February 21, 2017

Cocktail Talk: The Third Man

http://www.easyreaders.eu/media/115489/978-87-23-90103-3.jpgI recently re-read (for the, oh, let’s say, fourth time) Graham Greene’s classic short post-WW-II Vienna thriller The Third Man. It was written specifically to be made into the (possibly) more classic movie of the same name, and is entirely worthwhile. And a quick read, too, as it both keeps you on the edge of your reading chair or couch – as you, along with the amazingly-named Rollo Martins, unravel the mystery of Harry Lime – and because as mentioned, it’s short. It also has a couple of neat bar scenes. I especially like the description below.

After he left me, Martins went straight off to drink himself silly. He chose the Oriental to do it in, the dreary smoky little night club that stands behind a sham Eastern façade. The same semi-nude photographs on the stairs, the same half-drunk Americans at the bar, the same bad wine and extraordinary gins – he might have been in any third-rate night haunt in any other shabby capital of a shabby Europe.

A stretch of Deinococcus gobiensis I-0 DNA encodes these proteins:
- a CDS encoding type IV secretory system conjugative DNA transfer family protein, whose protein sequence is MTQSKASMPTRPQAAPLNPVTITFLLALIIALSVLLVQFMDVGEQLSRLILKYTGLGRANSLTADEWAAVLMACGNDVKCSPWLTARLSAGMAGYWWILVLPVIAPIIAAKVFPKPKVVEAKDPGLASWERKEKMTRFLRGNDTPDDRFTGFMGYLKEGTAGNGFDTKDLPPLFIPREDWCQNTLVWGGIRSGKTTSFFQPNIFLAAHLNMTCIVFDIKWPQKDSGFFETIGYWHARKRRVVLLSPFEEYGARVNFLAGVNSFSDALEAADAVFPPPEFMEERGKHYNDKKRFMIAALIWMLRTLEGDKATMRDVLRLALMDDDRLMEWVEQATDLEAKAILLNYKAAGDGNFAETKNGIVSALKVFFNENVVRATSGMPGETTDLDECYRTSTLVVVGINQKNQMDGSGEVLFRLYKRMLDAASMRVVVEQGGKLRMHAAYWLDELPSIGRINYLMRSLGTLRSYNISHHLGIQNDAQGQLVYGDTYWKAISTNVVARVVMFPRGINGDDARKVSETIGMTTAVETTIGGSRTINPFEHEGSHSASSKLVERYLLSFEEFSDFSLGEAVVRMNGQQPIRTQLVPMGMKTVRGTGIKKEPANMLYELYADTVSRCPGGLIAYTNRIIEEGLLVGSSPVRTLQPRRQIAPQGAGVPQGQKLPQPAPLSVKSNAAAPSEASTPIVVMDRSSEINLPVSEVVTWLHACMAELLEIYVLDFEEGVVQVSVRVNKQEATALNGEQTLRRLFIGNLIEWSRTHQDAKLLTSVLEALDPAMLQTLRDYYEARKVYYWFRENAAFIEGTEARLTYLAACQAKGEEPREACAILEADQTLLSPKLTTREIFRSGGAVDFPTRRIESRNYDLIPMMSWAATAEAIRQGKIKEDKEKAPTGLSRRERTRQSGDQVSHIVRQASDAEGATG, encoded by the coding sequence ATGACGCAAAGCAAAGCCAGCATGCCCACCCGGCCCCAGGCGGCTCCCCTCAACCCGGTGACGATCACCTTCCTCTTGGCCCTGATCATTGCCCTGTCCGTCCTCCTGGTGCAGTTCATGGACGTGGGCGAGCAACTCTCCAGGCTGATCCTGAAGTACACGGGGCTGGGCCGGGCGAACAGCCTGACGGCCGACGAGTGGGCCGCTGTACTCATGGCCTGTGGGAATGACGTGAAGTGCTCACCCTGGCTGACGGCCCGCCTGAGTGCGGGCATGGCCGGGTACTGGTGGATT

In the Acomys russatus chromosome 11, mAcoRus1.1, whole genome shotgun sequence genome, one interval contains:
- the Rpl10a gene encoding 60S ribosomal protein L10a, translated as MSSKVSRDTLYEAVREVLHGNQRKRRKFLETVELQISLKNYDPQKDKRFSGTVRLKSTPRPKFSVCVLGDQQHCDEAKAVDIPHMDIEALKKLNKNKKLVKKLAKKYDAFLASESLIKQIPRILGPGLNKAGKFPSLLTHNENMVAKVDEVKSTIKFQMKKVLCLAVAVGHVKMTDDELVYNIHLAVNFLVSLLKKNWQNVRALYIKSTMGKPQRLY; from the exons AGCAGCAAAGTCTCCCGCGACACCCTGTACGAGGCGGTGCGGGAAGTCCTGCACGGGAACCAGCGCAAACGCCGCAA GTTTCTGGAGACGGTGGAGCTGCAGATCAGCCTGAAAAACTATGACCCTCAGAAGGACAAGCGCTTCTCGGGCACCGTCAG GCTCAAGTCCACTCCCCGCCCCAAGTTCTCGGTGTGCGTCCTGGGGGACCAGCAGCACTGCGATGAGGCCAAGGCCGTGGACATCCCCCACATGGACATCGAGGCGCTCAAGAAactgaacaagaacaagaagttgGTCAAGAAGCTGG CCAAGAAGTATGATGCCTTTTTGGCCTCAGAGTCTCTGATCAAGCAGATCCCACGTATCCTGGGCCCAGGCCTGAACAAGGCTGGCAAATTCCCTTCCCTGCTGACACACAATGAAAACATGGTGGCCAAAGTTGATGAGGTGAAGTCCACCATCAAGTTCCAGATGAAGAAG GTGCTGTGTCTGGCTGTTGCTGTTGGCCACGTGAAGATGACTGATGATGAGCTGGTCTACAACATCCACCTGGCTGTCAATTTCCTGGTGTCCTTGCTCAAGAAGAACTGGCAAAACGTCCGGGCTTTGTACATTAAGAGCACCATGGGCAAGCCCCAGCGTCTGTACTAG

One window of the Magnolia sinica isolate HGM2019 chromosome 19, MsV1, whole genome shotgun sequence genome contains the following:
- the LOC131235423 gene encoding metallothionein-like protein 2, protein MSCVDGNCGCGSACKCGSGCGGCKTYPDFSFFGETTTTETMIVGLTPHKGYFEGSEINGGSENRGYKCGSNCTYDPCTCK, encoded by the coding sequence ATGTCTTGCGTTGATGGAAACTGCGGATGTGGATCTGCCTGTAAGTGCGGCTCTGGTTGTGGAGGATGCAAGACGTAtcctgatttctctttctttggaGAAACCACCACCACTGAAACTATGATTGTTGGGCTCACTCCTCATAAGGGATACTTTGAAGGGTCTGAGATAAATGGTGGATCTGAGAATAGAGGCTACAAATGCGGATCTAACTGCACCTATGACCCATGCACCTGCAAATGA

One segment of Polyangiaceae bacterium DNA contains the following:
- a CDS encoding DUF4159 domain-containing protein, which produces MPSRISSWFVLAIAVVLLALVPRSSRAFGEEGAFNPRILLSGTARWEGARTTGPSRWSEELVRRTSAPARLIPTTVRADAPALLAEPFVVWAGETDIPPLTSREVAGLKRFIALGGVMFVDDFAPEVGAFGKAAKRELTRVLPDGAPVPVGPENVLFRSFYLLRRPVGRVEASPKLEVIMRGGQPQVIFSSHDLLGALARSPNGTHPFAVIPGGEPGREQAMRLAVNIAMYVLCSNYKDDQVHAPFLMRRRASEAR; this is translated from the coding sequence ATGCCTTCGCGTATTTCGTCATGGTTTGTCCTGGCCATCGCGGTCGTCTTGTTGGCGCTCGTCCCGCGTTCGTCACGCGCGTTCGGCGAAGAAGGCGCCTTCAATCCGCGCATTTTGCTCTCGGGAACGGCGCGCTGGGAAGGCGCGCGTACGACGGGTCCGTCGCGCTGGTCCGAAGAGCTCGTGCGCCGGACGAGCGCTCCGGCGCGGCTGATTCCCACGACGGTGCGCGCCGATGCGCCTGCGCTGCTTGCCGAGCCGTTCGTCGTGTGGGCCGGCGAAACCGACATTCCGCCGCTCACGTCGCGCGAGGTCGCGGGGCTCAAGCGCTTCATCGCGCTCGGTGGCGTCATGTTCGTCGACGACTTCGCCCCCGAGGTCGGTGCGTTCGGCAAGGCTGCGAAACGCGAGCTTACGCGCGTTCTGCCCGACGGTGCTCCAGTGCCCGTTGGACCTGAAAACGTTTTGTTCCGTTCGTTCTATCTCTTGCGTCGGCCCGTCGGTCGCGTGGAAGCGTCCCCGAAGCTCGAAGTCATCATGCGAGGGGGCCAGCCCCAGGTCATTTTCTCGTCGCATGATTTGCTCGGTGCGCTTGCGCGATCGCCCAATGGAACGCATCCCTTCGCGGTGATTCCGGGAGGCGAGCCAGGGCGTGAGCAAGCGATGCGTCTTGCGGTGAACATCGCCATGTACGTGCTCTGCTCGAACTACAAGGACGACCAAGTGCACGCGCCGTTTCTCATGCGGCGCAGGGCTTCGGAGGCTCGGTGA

– Graham Greene, The Third Man

February 17, 2017

What I’m Drinking: Rabo de Galo

I was recently lucky enough (don’t be mad at me – I like to share) to receive a bottle of Novo Fogo Single Barrel cachaça – it was from barrel 152, to be precise. If you don’t know Novo Fogo, well, you should! They’re an organic-certified, handcrafting, recycled-glass using, zero wasting cachaça distiller (from Brazil naturally, where all cachaça is made), incredibly focused on sustainability and using processes that are going to deliver high-quality spirits, sure, but also make it possible to do this over the long term without destroying their neighborhood. That gets a RIGHT ON! from me.